Quirky, playful, affirming fun! (Picture book. 3-7)

LEAH'S MUSTACHE PARTY

A little girl’s pirate costume inspires a love of mustaches, which her mother happily indulges.

Leah dresses up like a pirate for Halloween but thinks her costume is missing a certain something until her mother draws a mustache on her face. She experiences a bit of a letdown the next day but then decides “that it did not need to be Halloween to have fun and dress up,” and her mother obliges when asked to draw another mustache on her face. No one objects to her gender-bending dress-up play, though some kids briefly take pause when she invites them to the titular “mustache party” for her birthday. When asked why she chose this theme (instead of a princess or a fairy party), Leah simply responds, “Because I think mustaches are cool!” Self-assured and exuberant, Leah enjoys a very happy birthday with friends and family. Although the text specifies neither cultural context nor setting, the author is Inuit, and her photo alongside her red-haired daughter Leah’s suggest that illustrator Chua based her illustrations of the fictional Leah and her mom on them. Illustrated clues in the setting, including snowy scenes on Halloween, mukluks stored near gloves and a jacket in a friend’s house, and small buildings close together and linked by power lines, evoke the author’s First Nations home of Iqaluit, Nunavut.

Quirky, playful, affirming fun! (Picture book. 3-7)

Pub Date: Sept. 1, 2016

ISBN: 978-1-7722-7081-5

Page Count: 32

Publisher: Inhabit Media

Review Posted Online: Aug. 2, 2016

Kirkus Reviews Issue: Aug. 15, 2016

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Safe to creep on by.

LOVE FROM THE VERY HUNGRY CATERPILLAR

Carle’s famous caterpillar expresses its love.

In three sentences that stretch out over most of the book’s 32 pages, the (here, at least) not-so-ravenous larva first describes the object of its love, then describes how that loved one makes it feel before concluding, “That’s why… / I[heart]U.” There is little original in either visual or textual content, much of it mined from The Very Hungry Caterpillar. “You are… / …so sweet,” proclaims the caterpillar as it crawls through the hole it’s munched in a strawberry; “…the cherry on my cake,” it says as it perches on the familiar square of chocolate cake; “…the apple of my eye,” it announces as it emerges from an apple. Images familiar from other works join the smiling sun that shone down on the caterpillar as it delivers assurances that “you make… / …the sun shine brighter / …the stars sparkle,” and so on. The book is small, only 7 inches high and 5 ¾ inches across when closed—probably not coincidentally about the size of a greeting card. While generations of children have grown up with the ravenous caterpillar, this collection of Carle imagery and platitudinous sentiment has little of his classic’s charm. The melding of Carle’s caterpillar with Robert Indiana’s iconic LOVE on the book’s cover, alas, draws further attention to its derivative nature.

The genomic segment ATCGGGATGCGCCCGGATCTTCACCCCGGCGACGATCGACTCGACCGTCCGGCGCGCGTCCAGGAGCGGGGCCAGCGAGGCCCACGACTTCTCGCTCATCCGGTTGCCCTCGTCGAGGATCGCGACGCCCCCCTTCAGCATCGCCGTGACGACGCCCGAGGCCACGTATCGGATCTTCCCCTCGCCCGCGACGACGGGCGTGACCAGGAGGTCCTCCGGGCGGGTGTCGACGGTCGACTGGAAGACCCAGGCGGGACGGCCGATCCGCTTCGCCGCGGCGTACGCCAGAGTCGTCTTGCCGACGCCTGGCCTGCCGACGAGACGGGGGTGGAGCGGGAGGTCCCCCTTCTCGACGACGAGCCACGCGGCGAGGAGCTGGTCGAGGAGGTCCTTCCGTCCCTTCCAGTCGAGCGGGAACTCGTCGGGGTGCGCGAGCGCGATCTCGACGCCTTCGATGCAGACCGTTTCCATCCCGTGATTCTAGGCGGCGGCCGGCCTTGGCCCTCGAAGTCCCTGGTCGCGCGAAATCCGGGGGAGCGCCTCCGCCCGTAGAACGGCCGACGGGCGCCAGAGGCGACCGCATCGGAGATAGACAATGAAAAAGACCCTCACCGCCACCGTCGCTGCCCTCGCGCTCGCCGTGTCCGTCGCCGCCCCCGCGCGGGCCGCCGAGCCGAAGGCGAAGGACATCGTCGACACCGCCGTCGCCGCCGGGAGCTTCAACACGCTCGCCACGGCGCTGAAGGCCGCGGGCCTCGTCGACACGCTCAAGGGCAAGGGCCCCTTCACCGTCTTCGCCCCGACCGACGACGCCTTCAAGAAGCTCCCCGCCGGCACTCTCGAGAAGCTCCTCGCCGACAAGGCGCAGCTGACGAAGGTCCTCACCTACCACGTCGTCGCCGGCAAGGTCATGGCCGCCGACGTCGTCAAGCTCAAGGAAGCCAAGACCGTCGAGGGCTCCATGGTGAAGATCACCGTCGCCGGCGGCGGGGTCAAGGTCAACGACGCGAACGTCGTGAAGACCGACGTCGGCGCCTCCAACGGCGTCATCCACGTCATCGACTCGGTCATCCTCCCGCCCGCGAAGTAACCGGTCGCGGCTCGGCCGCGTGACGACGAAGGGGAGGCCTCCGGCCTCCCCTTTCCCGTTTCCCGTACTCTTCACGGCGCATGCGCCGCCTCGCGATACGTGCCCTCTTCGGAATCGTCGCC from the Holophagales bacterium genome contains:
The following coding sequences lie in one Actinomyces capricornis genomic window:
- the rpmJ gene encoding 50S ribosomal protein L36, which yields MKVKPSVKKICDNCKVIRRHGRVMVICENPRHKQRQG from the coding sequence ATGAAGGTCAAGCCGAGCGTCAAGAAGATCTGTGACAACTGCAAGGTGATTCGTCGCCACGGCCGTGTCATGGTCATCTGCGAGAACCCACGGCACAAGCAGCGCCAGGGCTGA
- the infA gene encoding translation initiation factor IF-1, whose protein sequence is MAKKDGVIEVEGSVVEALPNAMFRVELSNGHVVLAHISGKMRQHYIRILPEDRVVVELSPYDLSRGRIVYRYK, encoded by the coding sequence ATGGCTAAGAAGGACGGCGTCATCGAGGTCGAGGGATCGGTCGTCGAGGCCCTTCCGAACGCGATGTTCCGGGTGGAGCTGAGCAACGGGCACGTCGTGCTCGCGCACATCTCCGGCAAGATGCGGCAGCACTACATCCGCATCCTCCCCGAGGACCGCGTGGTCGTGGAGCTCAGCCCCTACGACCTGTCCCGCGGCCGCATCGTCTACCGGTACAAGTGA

Safe to creep on by. (Picture book. 3-6)

Pub Date: Dec. 15, 2015

ISBN: 978-0-448-48932-2

Page Count: 32

Publisher: Grosset & Dunlap

Review Posted Online: Feb. 2, 2021

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As ephemeral as a valentine.

LOVE FROM THE CRAYONS

Daywalt and Jeffers’ wandering crayons explore love.

Each double-page spread offers readers a vision of one of the anthropomorphic crayons on the left along with the statement “Love is [color].” The word love is represented by a small heart in the appropriate color. Opposite, childlike crayon drawings explain how that color represents love. So, readers learn, “love is green. / Because love is helpful.” The accompanying crayon drawing depicts two alligators, one holding a recycling bin and the other tossing a plastic cup into it, offering readers two ways of understanding green. Some statements are thought-provoking: “Love is white. / Because sometimes love is hard to see,” reaches beyond the immediate image of a cat’s yellow eyes, pink nose, and black mouth and whiskers, its white face and body indistinguishable from the paper it’s drawn on, to prompt real questions. “Love is brown. / Because sometimes love stinks,” on the other hand, depicted by a brown bear standing next to a brown, squiggly turd, may provoke giggles but is fundamentally a cheap laugh. Some of the color assignments have a distinctly arbitrary feel: Why is purple associated with the imagination and pink with silliness? Fans of The Day the Crayons Quit (2013) hoping for more clever, metaliterary fun will be disappointed by this rather syrupy read.

As ephemeral as a valentine. (Picture book. 4-6)

Pub Date: Dec. 24, 2019

ISBN: 978-1-5247-9268-8

Page Count: 32

Publisher: Penguin Workshop

Review Posted Online: Feb. 2, 2021

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